"MythBusters" hosts Jamie Hyneman and Adam Savage are traveling the continent with a live spinoff of their long-running television show, which subjects to their junkyard brand of scientific testing urban legends, tales from history, old saws, stuff you see in the movies, and anything else people think they know when they don't think too hard about it. (The show, "MythBusters: Behind the Myths," passed through L.A.'s Nokia Theatre on Sunday -- Margaret Gray's Times review is here -- and is at the Fox Performing Arts Center in Riverside Wednesday night).
Heroes of 21st century DIY culture, they count among their famous fans late-night TV host Craig Ferguson, whose sidekick Geoff Peterson is a robot built by "Build Team" Mythbuster Grant Imahara, and President Obama, who appeared on the show in 2010 to offer a "viewer's challenge." Just before they hit the road, I spoke to them by phone for a Culture Monster Q&A focusing on "Behind the Myths." Here is some more of that conversation.
What originally brought you to the West Coast and San Francisco?
Jamie Hyneman: I came out here well over 20 years ago. I had gotten my start in special effects in New York and wanted to do larger things in movies. "Star Wars" had acquired quite a bit of momentum in the Bay Area; there were a number of companies doing high-end special effects, and so I sought that out.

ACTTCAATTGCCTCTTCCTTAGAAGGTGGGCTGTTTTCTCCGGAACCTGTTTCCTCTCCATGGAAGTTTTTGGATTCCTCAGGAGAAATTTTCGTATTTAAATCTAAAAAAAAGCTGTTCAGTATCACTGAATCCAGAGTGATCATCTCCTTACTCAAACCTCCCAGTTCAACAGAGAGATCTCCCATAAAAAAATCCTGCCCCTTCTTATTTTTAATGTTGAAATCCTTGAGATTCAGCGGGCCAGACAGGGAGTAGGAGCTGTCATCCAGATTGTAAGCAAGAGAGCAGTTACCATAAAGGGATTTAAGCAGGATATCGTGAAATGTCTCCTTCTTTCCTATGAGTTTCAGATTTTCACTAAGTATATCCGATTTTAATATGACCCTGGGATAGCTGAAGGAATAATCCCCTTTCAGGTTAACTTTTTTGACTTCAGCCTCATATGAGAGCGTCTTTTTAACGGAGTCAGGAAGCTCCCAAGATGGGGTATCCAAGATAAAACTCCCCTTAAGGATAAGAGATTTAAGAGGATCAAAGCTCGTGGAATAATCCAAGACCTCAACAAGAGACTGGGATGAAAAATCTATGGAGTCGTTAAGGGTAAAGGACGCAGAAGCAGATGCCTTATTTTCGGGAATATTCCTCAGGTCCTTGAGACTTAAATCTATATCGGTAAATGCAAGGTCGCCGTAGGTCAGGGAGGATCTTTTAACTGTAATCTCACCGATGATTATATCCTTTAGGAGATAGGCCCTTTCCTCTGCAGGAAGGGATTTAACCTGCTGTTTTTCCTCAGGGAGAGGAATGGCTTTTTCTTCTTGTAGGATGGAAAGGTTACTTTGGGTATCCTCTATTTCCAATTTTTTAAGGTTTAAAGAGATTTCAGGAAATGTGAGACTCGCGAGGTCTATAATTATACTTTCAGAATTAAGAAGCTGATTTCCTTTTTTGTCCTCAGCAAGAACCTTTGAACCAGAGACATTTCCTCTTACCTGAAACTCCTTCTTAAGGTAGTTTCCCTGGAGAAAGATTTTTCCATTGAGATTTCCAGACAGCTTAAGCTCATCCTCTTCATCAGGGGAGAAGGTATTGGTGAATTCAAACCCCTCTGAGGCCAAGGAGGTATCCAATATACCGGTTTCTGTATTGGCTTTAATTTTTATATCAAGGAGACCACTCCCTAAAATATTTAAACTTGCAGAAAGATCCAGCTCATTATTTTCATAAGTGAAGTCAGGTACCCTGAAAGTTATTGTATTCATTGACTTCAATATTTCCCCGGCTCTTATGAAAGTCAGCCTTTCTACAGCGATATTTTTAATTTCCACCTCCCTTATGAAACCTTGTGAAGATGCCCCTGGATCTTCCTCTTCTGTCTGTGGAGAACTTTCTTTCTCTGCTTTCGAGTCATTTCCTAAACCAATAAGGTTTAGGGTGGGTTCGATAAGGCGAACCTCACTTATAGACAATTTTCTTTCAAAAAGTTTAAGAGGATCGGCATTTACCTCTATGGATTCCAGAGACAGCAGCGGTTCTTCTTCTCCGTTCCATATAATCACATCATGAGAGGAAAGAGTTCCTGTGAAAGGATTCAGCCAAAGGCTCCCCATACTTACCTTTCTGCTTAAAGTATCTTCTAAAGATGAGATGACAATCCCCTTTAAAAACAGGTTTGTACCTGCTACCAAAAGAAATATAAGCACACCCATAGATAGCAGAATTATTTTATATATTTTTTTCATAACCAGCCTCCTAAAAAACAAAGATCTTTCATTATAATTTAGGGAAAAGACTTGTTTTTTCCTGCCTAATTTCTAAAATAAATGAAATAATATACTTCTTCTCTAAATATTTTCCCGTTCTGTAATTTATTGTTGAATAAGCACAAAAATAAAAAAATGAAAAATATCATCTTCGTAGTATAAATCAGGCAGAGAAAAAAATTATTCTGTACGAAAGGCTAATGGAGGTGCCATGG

Adam Savage: I had a brother that lived in San Francisco. I visited him in the late '80s and decided I wanted to live here someday. And then in 1990 a friend asked me to come be his roommate and I've never looked back.
One of the reasons I moved out was I was doing a lot of sculpture at the time, and I wasn't sure what I wanted to do. And when you're not sure what you want to do, New York is a very terrible place to be. And San Francisco is a fantastic place to be. Because New York is all about ambition -- which is wonderful and yields a fantastic culture -- and San Francisco is all about exploration, where you can try anything. And if you're where I was in the early '90s, talented but without a lot of ambition, it was a great place to try my hand at everything. And I think the fact that both Jamie and I have spent our lives trying our hand at everything that interested us, and found forums and careers that engendered that, lined us up uniquely to be hosts of this show.
I started out as an actor -- I did all the high school plays and studied acting privately and then at NYU for a brief period of time -- and when I first moved to San Francisco I paid my rent for several years in theater. "MythBusters" brought these two halves of myself together, the maker of things and the performer.